Summer camp is all about bonding. OK, it's also about swimming, kayaking and roasting marshmallows. But kids won't return year after year unless they've made connections with fellow campers.
That's a big part of the appeal of Camp ForMe. The day camp, held at Stowe High School for two weeks each summer, brings together kids who have one crucial commonality: They were adopted. Some were adopted as infants, others through foster care when they were older. Many have a different skin color than their adoptive moms and dads. All can understand what it's like to be raised by someone other than a biological parent. And that creates a super-strong bond between them.
Sixteen-year-old Rachel Mayer started attending Camp ForMe when she was 7 or 8. She hasn't missed a year since. She took part in both one-week sessions last summer and wants to become a counselor when she turns 18.
Rachel doesn't know any other adopted kids at her school, Mount Abraham Union High School in Bristol. "A lot of people at school are like, 'I know what you're going through,' but they don't," she says. "If you haven't been adopted, you don't know what it's like. It's painful realizing you're not living with the family you were born from."
Rachel has black, white and Native American origins and says going to a predominantly white school can be alienating. "It's hard here," she says, noting that kids have made racist comments that made her uncomfortable.
When she goes to camp, "There's a level of diversity there that she doesn't experience at school that she enjoys," her mom, Judy Mayer, says. "She feels like it's the one time of year where she fits the norm."
Every summer, she gets to see the friends she made the year before. "It's kind of like a little family," says Mayer.
Camp ForMe began some 20 years ago under the umbrella of the Vermont Children's Aid Society, a now-defunct organization that guided families through the adoption process and also ran a summer camp at the Green Mountain Valley School in Waitsfield.
When the organization disbanded in 2009, a group of parents decided to keep the summer programming alive. They "really saw camp as vital to their kids," says Amy Chambers, who has been the camp's director for the last four years.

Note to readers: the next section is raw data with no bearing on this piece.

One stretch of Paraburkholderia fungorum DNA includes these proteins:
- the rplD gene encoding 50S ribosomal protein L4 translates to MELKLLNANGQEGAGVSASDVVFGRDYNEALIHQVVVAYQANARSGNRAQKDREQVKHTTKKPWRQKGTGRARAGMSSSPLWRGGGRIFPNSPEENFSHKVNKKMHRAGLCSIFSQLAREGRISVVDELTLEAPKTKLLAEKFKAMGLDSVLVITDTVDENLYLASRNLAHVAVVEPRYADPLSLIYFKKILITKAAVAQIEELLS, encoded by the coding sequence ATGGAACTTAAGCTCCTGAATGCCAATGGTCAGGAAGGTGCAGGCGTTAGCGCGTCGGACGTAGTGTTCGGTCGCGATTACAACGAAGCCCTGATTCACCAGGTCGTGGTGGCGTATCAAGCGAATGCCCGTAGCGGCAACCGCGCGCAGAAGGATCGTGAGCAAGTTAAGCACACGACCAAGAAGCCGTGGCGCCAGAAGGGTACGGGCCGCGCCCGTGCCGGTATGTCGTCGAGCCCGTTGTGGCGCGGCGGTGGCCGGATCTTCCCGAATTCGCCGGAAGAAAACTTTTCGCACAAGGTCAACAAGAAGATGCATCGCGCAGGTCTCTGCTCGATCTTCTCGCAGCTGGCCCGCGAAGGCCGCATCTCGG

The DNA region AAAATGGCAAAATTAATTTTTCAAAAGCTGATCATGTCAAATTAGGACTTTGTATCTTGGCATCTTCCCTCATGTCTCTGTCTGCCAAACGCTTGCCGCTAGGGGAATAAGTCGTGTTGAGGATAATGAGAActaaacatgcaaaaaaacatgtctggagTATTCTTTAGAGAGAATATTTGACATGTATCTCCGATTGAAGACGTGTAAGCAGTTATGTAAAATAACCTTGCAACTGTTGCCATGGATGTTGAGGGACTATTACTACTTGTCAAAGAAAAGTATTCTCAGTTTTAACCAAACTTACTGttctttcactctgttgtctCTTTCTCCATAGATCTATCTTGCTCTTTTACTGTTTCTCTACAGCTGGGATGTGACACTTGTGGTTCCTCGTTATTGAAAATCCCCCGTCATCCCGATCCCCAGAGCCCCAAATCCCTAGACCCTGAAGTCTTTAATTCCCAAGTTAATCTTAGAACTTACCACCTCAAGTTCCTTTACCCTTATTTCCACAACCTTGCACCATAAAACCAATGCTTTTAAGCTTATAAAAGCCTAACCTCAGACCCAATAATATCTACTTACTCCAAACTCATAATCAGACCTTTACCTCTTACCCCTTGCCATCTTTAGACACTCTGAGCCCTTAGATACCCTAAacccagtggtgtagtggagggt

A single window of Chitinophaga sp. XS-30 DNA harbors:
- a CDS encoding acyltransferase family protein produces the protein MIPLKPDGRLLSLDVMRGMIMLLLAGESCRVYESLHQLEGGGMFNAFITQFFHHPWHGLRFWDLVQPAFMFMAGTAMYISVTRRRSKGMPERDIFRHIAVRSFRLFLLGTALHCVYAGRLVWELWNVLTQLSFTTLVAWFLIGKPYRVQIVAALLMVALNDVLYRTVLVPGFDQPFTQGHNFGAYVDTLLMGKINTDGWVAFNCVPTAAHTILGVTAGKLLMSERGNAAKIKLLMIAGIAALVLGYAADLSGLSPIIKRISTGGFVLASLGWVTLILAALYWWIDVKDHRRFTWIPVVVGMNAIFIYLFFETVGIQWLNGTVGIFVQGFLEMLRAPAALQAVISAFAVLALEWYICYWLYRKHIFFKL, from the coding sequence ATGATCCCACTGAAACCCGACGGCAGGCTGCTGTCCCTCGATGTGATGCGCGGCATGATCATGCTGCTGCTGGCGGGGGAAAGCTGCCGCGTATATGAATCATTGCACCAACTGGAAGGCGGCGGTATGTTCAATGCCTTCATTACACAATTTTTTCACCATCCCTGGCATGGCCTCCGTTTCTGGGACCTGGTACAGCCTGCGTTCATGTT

Camp ForMe is now a small nonprofit devoted solely to running the camp. While campers have adoption in common, it's not part of the curriculum.
"It's just what unites them," says Chambers. "We're creating that opportunity for affinity with other adopted kids in Vermont, whether that means connecting with other kids of color or sharing a story."
Campers range in age from 7 to 17, and the older kids are encouraged to help out with the younger group through a leadership program. Days are filled with traditional summer-camp activities such as boating, rock climbing, arts and crafts, dance and ropes courses.
Most of the parents who helped to create the organization still serve on its board. One of those is Bill Drislane, the board chair. His 14-year-old son, Willy, began attending the camp in 2008.
"As an 8-year-old, joining anything was difficult for our boy," recalls Drislane. But he took to Camp ForMe quickly.
Coming together with other adopted kids "means a lot to these kids," says Drislane. "It's just a place where they can settle in, in ways they can't the other 51 weeks of the year."
Fifty kids attend each weeklong camp session, but the organization is hoping to grow, gradually. "This is a mom-and-pop organization, and we're all working stiffs, and it's hard to pull it all together," says Drislane. "So we're always searching to expand our support base."
Not all staffers have experience with adoption, but some counselors are former campers. And Chambers notes that there are several social workers on staff to help address any complex emotional issues that might arise.
"So many children who are adopted are ... asked to talk about it — through therapy, groups, their own questioning," Chambers goes on. "We let the kids lead the conversation."
Chambers wasn't adopted, nor does she have an adopted child, so she says there's been a steep learning curve since she took the helm of Camp ForMe. She's been impressed with the openness of the campers she meets each summer.
"It's amazing," she says. "Seeing kids together for one or two weeks, seeing them make connections and hearing them tell their stories to each other. Whatever trauma they've been through, or challenge, they can turn to someone next to them and say, 'Oh my god, you've been through the same?'"
At the end of each session, parents are invited to join their kids for an awards ceremony and lunch. The accolades are based on character, not skills. For example, instead of getting an award for being the fastest runner, a camper might be recognized for looking out for other campers.
The week wraps up with a slideshow of photos. "The kids really love to relive the week together," says Mayer. "They really cherish that time together."
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